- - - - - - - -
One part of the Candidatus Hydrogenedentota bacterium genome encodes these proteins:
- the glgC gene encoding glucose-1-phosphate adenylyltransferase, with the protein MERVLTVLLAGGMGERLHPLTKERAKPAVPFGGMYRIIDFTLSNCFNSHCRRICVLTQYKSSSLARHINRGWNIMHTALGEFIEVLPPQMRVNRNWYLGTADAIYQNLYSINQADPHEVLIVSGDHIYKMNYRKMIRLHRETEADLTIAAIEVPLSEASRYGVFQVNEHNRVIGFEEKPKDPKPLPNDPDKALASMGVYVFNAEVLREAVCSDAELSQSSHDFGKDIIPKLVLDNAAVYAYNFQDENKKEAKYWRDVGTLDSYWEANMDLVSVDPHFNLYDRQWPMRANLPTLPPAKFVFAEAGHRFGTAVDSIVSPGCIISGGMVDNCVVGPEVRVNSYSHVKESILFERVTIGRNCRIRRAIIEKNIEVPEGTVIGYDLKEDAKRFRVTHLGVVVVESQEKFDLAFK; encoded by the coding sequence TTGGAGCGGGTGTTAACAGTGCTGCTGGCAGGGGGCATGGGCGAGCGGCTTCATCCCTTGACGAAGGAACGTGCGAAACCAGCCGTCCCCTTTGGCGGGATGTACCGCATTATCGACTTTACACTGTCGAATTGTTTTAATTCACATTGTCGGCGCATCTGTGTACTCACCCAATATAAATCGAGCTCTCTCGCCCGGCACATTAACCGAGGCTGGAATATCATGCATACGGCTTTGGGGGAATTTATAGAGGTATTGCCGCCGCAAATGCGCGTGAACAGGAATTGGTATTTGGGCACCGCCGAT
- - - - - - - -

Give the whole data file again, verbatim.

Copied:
One part of the Candidatus Hydrogenedentota bacterium genome encodes these proteins:
- the glgC gene encoding glucose-1-phosphate adenylyltransferase, with the protein MERVLTVLLAGGMGERLHPLTKERAKPAVPFGGMYRIIDFTLSNCFNSHCRRICVLTQYKSSSLARHINRGWNIMHTALGEFIEVLPPQMRVNRNWYLGTADAIYQNLYSINQADPHEVLIVSGDHIYKMNYRKMIRLHRETEADLTIAAIEVPLSEASRYGVFQVNEHNRVIGFEEKPKDPKPLPNDPDKALASMGVYVFNAEVLREAVCSDAELSQSSHDFGKDIIPKLVLDNAAVYAYNFQDENKKEAKYWRDVGTLDSYWEANMDLVSVDPHFNLYDRQWPMRANLPTLPPAKFVFAEAGHRFGTAVDSIVSPGCIISGGMVDNCVVGPEVRVNSYSHVKESILFERVTIGRNCRIRRAIIEKNIEVPEGTVIGYDLKEDAKRFRVTHLGVVVVESQEKFDLAFK; encoded by the coding sequence TTGGAGCGGGTGTTAACAGTGCTGCTGGCAGGGGGCATGGGCGAGCGGCTTCATCCCTTGACGAAGGAACGTGCGAAACCAGCCGTCCCCTTTGGCGGGATGTACCGCATTATCGACTTTACACTGTCGAATTGTTTTAATTCACATTGTCGGCGCATCTGTGTACTCACCCAATATAAATCGAGCTCTCTCGCCCGGCACATTAACCGAGGCTGGAATATCATGCATACGGCTTTGGGGGAATTTATAGAGGTATTGCCGCCGCAAATGCGCGTGAACAGGAATTGGTATTTGGGCACCGCCGAT